Here are some of the notable differences and similarities between the still- evolving House and Senate bills to reauthorize the Elementary and Secondary Education Act.
Annual tests: Both bills require annual testing in grades 3-8 under Title I, but offer differing timetables for when subgroups—minority and poor students, for instance—must attain “proficiency.”
Flexibility: HR 1 allows local districts to transfer up to 50 percent of ESEA money to other ESEA programs. S 1 creates a pilot program that would allow some states and districts added flexibility in spending federal aid.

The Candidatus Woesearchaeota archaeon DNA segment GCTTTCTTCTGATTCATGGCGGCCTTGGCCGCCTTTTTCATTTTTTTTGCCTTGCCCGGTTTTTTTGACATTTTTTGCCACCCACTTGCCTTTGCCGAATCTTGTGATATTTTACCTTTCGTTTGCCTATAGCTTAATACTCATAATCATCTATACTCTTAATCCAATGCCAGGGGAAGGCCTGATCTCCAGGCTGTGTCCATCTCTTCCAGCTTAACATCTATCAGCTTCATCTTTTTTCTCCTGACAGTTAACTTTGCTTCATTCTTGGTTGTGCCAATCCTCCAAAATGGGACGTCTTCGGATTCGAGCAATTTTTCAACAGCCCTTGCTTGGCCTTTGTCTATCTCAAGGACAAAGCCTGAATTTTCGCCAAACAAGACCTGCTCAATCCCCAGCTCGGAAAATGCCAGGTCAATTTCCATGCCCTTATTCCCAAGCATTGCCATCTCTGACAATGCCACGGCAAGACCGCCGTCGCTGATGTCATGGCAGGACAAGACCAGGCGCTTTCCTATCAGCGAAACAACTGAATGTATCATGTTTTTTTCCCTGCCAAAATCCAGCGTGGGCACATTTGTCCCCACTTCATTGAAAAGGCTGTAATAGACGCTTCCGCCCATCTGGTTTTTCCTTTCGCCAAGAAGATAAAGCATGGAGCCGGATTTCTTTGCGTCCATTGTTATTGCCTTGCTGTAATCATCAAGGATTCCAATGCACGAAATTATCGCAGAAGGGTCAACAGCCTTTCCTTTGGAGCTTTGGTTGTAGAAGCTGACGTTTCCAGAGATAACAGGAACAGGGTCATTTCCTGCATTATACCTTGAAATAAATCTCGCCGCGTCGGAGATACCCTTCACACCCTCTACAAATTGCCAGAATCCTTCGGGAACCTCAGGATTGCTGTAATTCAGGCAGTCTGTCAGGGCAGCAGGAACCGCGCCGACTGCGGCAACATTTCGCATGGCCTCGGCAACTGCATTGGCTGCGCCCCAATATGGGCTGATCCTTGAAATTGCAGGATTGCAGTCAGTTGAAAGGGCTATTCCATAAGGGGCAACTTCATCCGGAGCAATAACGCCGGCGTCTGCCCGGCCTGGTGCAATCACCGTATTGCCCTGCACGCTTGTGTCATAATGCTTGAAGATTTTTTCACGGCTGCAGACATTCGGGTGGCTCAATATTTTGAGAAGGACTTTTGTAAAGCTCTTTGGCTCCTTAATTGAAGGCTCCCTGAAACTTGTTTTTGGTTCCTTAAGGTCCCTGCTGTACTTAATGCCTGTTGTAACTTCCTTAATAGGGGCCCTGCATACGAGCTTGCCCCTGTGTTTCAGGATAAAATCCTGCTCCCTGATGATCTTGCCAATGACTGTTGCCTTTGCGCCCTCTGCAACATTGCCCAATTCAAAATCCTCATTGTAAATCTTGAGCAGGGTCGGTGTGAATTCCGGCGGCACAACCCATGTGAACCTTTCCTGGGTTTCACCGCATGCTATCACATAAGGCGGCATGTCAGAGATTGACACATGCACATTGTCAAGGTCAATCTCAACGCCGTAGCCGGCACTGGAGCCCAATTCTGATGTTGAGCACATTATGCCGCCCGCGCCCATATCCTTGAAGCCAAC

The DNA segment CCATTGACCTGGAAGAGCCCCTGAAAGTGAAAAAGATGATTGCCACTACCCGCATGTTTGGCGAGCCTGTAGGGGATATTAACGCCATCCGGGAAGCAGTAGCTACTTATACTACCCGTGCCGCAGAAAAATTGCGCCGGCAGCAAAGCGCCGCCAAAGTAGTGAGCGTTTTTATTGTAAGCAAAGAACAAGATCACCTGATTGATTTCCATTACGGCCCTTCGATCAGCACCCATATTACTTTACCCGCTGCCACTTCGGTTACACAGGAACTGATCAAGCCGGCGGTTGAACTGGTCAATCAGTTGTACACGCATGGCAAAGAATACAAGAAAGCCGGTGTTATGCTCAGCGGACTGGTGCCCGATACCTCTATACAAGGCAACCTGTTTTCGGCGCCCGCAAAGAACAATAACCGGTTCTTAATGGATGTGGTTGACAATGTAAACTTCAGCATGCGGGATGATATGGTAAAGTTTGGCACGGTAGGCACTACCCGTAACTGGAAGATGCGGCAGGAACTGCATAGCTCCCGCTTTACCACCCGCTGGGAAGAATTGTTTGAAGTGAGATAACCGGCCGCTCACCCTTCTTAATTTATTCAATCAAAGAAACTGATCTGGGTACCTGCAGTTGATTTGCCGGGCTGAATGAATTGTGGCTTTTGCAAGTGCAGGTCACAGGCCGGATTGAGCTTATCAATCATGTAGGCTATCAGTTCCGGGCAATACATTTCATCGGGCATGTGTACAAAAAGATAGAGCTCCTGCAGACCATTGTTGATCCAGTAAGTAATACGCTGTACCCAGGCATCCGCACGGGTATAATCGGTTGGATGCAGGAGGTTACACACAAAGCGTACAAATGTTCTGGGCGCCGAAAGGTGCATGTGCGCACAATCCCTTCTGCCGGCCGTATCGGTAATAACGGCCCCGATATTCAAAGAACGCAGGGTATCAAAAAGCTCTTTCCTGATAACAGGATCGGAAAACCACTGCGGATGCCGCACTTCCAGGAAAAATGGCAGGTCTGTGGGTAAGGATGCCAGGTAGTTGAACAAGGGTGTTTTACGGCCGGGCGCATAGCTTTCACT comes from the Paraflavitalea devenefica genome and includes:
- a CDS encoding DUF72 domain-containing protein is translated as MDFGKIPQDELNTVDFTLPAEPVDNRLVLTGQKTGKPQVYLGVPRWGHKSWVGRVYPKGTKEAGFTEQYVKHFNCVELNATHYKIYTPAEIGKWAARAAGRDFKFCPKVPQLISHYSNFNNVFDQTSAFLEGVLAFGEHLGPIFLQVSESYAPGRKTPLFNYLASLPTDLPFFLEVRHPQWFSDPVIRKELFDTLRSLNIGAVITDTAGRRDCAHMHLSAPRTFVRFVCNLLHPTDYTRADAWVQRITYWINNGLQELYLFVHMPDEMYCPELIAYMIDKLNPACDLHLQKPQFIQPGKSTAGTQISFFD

Special education: The Senate bill makes mandatory “full funding” for the Individuals with Disabilities Education Act and hikes the IDEA budget by $2.5 billion a year. The House will not consider any such amendments.
Vouchers and tutoring: Neither bill contains President Bush’s proposal to give students in persistently failing public schools educational vouchers that could be used at private schools. However, both bills contain a provision to allow parents to request public funding for private tutoring for their children.
A version of this article appeared in the May 23, 2001 edition of Education Week as Two Versions of ESEA